Indonesia's first coffee plant was of the Arabica variety brought in by the Dutch around 1690. From that time on, the business of cultivating coffee in Indonesia has endured a long and turbulent history. Coffee production today is divided among two farming systems; 90% of the producers are small-scale plantations, whereas 10% of the coffee is produced by state-owned plantations (PTP). Of the more than 300 exporters in Indonesia, only 30 are of commercial significance. Cultivation areas are found throughout the island, including Sumatra (Mendheling), Sulawesi, Java, Flores, Kalimantan and Timor.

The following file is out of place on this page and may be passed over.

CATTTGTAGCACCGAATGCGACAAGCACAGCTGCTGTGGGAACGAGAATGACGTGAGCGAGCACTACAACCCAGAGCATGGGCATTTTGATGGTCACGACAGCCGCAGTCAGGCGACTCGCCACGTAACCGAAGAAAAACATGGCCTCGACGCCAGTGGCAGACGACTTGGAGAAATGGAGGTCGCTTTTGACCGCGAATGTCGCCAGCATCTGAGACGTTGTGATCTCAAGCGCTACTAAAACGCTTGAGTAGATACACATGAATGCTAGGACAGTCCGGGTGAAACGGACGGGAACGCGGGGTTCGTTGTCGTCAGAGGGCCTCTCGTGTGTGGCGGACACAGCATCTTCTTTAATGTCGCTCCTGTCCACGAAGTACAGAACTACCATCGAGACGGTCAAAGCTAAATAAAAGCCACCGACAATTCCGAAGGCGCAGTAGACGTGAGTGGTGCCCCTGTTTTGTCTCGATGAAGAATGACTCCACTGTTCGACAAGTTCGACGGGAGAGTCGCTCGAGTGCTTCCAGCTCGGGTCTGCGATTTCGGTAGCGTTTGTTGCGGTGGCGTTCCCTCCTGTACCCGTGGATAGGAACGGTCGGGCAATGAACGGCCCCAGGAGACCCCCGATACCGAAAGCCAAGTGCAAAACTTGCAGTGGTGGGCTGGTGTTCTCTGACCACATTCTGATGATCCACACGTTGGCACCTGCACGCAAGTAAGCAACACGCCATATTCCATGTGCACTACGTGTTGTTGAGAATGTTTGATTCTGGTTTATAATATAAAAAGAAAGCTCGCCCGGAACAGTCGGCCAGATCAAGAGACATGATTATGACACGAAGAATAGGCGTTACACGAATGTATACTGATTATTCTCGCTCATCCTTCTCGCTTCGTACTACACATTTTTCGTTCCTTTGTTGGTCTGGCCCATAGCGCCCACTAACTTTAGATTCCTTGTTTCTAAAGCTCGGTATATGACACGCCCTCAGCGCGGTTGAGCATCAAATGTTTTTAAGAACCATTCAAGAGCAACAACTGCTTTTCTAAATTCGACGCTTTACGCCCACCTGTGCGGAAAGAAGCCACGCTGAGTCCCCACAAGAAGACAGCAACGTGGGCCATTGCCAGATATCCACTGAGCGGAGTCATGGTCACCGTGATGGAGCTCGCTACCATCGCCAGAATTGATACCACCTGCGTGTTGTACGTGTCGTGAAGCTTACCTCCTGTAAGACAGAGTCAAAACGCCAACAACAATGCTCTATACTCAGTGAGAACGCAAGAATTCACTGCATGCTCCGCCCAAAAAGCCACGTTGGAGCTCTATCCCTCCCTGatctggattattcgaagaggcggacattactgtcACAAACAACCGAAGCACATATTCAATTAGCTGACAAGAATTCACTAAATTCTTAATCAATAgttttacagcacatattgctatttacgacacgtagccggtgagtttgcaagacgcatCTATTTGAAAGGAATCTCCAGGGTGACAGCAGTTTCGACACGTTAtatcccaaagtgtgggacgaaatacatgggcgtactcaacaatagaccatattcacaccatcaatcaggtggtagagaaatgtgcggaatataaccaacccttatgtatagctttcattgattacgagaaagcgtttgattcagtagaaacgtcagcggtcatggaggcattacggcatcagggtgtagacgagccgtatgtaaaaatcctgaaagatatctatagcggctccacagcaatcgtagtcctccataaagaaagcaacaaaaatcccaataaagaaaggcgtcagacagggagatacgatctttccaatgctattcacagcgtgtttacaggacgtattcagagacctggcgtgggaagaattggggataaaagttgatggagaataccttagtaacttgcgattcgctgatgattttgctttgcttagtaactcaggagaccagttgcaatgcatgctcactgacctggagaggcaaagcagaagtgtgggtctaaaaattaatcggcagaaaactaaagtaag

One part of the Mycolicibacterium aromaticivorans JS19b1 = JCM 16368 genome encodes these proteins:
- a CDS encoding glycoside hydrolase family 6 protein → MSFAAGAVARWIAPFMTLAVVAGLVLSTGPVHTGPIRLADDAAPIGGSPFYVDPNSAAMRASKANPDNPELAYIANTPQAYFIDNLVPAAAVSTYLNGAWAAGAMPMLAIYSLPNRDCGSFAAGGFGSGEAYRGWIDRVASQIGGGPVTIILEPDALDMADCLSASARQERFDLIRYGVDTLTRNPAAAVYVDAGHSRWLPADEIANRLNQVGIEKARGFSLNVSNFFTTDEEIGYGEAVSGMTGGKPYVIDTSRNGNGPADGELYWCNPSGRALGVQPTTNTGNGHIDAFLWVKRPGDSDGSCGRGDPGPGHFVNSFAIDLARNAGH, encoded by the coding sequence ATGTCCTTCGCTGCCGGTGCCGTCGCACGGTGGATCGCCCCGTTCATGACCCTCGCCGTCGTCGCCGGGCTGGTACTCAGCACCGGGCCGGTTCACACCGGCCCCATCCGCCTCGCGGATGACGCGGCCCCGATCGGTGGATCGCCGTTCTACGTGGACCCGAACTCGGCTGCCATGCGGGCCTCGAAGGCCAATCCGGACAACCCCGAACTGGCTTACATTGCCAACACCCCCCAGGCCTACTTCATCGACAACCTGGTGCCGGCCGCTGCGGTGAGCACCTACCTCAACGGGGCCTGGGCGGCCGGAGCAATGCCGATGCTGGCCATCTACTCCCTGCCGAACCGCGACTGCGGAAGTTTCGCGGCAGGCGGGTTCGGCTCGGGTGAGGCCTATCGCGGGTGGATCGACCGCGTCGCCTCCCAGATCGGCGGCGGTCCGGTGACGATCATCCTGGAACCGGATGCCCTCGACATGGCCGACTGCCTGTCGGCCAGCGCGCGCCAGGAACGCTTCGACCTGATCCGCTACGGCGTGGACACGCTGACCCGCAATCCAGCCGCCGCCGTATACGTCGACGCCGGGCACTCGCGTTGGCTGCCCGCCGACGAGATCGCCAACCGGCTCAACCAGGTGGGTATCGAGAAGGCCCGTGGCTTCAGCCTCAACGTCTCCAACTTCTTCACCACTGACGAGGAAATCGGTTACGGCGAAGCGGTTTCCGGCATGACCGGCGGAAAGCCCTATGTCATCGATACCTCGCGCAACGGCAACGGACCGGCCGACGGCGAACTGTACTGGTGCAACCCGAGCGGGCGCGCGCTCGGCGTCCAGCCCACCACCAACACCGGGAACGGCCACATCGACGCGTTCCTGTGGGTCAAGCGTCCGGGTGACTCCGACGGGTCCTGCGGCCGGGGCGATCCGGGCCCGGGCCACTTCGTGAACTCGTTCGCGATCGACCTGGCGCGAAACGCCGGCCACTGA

The growing areas are found at between 600 and 2500 meters above sea-level. 80% of beans are of the Robusta variety grown at between 600 and 1100 meters above sea-level. The Arabica beans account for 20% of export volume, grown at between 1000 and 2500 meters above sea level.  
The harvest varies greatly because of the very different types, climatic conditions and production output throughout the year. In the north, harvest time is between December and March, whereas from May to September in the south. The coffee is harvested by hand. After harvesting, 90% of Robusta are processed dry. However, some special types of Robusta and Arabica beans are processed wet (AP, WIP). 
Coffee from Indonesia is classified into seven levels, or 'grades', from 1 to 6 based on the number of defects.  
Production in the 2013/14 harvest year, based on 60-kg sacks: 9'500’000